The formation of ASEAN was mainly driven by the desire to improve on diplomatic relations between Southeast Asian nations so that they could focus more on nation building efforts. The 1960s was the decade of tumult, where Southeast Asian nations faced various external tensions and conflicts from one another.
During then, it was of utmost importance for SEA nations to improve multilateral diplomatic relations so as to promote peace in the region. This peace would refer to ensuring political stability and diminishing animosity among SEA nations so as to allow them to build their nations collective as a whole. Should the territorial disputes and racial tensions between SEA nations escalate to armed conflict between SEA nations, it could greatly affect SEA nation building. There were a few key events which highlighted this fear. Indonesia–Malaysia confrontation during 1962–1966 expressed Indonesia’s political and armed opposition to the creation of Malaysia. In 1963, President Sukarno ordered Indonesian paratroopers to instigate a military attack on Malaysia and to initiate acts of sabotage in Singapore. This situation and events subsequently strained ties between the two nations. To make matters worse, Malaysia’s relationship with Philippines were soured due to dispute ownership over Sabah. These SEA countries had to deal with conflicts with its neighbours while tending to their own domestic problems. Indonesia, embroiled in conflict with Malaysia, suffered internal discontent due to Sukarno’s mismanagement of the economy and the implementation of guided democracy. As SEA nations wanted to concentrate fully on nation building efforts, they first had to settle regional disputes so as to be able to allocate time and resources for domestic improvement. Thus, ASEAN was set up by the desire to improve diplomatic relations.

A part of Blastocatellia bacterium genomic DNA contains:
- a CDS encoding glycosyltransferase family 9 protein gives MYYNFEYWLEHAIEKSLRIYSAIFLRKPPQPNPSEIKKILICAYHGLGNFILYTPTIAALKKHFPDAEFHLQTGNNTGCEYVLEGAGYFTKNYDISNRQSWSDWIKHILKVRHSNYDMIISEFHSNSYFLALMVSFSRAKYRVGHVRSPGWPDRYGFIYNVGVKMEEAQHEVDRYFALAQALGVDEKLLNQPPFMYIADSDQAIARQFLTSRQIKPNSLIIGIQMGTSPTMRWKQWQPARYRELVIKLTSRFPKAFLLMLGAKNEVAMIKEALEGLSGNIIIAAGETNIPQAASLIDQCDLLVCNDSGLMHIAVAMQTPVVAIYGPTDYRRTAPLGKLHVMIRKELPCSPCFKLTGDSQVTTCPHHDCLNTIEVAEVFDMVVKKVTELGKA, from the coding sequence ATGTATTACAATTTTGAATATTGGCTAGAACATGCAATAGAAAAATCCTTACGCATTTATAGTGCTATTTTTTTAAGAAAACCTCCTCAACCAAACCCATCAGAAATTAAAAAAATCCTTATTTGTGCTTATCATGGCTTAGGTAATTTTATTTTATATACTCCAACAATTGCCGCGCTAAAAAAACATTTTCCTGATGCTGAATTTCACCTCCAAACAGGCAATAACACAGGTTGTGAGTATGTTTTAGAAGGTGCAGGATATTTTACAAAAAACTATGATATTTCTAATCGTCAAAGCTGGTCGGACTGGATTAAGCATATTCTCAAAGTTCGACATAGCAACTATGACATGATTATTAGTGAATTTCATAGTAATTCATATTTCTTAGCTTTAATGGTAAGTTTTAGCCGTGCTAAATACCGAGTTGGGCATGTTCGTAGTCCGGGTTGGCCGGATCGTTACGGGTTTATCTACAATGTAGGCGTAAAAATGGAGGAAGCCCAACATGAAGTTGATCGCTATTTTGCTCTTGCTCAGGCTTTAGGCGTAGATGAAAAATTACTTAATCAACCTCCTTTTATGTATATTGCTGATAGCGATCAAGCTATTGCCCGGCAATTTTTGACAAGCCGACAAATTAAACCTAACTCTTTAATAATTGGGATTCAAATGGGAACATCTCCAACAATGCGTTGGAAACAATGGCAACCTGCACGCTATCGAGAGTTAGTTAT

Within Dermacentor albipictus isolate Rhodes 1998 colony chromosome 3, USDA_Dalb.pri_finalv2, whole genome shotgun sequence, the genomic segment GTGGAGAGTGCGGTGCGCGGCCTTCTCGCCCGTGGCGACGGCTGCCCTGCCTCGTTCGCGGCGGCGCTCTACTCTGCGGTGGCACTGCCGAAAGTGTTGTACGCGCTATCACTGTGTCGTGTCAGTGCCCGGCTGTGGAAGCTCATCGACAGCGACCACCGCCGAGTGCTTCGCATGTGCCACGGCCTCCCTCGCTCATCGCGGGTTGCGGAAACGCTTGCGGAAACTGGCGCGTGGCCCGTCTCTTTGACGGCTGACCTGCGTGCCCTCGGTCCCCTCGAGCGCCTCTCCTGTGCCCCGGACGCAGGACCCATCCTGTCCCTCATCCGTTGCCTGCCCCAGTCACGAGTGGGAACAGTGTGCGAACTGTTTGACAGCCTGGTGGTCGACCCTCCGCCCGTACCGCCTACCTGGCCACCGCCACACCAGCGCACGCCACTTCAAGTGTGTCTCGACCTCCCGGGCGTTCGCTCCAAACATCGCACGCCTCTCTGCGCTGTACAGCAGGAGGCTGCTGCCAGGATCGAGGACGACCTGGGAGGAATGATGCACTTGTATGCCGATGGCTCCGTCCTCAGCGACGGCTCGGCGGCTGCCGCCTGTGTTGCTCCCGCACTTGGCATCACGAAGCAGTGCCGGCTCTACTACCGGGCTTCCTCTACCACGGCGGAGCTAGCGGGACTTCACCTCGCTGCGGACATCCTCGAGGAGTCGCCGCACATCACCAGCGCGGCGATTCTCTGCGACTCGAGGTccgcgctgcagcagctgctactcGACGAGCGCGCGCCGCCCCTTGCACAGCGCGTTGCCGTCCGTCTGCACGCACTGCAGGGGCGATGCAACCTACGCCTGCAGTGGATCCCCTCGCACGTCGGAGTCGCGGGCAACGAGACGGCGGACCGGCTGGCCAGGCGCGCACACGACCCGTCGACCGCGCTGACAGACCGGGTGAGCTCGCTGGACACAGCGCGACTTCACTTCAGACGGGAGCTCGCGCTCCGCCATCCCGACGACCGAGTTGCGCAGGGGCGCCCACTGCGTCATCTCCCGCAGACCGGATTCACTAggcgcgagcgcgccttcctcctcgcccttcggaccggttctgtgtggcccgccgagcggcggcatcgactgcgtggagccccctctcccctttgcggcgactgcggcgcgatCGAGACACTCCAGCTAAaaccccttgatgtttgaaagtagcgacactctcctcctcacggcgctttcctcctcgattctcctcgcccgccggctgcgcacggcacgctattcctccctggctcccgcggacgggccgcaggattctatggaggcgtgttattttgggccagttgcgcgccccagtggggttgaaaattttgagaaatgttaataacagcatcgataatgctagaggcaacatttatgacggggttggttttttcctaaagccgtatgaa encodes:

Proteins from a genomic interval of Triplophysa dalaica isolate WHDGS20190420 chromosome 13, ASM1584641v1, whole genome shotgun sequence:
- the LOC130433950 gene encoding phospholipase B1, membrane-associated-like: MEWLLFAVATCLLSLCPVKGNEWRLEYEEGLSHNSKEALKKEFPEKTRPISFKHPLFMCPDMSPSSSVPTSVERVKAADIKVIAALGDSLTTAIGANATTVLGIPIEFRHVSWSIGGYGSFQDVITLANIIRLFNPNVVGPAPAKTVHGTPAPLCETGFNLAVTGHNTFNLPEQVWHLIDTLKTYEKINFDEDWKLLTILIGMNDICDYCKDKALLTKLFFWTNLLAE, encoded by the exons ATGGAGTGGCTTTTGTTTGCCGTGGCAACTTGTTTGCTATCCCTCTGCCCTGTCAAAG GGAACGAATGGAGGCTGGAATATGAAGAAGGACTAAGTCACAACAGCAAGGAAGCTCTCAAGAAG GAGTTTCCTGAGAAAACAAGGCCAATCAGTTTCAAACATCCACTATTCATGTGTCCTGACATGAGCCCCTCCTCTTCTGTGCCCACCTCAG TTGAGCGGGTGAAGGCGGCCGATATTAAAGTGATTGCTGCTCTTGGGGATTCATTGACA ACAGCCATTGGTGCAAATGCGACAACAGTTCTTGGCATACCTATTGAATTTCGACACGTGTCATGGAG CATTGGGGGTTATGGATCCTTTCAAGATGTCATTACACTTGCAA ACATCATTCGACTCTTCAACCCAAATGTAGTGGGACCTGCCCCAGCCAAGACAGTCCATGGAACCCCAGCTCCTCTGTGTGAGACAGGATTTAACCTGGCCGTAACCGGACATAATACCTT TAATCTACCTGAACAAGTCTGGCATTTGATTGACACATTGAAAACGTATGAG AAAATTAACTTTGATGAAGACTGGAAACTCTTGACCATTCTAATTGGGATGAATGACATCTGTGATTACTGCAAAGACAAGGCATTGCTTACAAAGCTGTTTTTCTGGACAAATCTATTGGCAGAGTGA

Although the main impetus for the formation of ASEAN was political in nature, economic cooperation was also high on the agenda of the...
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